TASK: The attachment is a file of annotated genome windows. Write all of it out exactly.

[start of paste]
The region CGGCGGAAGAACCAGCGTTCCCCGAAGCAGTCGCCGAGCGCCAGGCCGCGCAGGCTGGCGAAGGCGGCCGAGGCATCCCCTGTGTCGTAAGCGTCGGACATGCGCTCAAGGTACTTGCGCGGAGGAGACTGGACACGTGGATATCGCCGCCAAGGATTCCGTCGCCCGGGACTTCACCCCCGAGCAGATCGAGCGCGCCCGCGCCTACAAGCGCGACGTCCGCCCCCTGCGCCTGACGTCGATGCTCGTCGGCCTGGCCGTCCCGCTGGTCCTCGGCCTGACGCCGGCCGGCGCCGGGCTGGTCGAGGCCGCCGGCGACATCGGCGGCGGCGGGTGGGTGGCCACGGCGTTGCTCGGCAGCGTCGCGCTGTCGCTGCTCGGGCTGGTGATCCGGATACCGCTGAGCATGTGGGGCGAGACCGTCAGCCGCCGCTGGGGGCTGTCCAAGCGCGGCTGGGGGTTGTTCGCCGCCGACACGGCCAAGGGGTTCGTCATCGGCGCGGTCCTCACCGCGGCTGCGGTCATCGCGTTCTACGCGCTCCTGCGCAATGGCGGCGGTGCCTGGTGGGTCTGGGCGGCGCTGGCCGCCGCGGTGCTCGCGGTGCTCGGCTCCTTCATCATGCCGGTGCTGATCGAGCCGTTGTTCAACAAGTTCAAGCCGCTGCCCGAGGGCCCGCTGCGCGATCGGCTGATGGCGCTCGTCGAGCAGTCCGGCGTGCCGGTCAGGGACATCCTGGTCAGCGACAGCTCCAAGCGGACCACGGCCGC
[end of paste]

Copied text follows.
The region CGGCGGAAGAACCAGCGTTCCCCGAAGCAGTCGCCGAGCGCCAGGCCGCGCAGGCTGGCGAAGGCGGCCGAGGCATCCCCTGTGTCGTAAGCGTCGGACATGCGCTCAAGGTACTTGCGCGGAGGAGACTGGACACGTGGATATCGCCGCCAAGGATTCCGTCGCCCGGGACTTCACCCCCGAGCAGATCGAGCGCGCCCGCGCCTACAAGCGCGACGTCCGCCCCCTGCGCCTGACGTCGATGCTCGTCGGCCTGGCCGTCCCGCTGGTCCTCGGCCTGACGCCGGCCGGCGCCGGGCTGGTCGAGGCCGCCGGCGACATCGGCGGCGGCGGGTGGGTGGCCACGGCGTTGCTCGGCAGCGTCGCGCTGTCGCTGCTCGGGCTGGTGATCCGGATACCGCTGAGCATGTGGGGCGAGACCGTCAGCCGCCGCTGGGGGCTGTCCAAGCGCGGCTGGGGGTTGTTCGCCGCCGACACGGCCAAGGGGTTCGTCATCGGCGCGGTCCTCACCGCGGCTGCGGTCATCGCGTTCTACGCGCTCCTGCGCAATGGCGGCGGTGCCTGGTGGGTCTGGGCGGCGCTGGCCGCCGCGGTGCTCGCGGTGCTCGGCTCCTTCATCATGCCGGTGCTGATCGAGCCGTTGTTCAACAAGTTCAAGCCGCTGCCCGAGGGCCCGCTGCGCGATCGGCTGATGGCGCTCGTCGAGCAGTCCGGCGTGCCGGTCAGGGACATCCTGGTCAGCGACAGCTCCAAGCGGACCACGGCCGC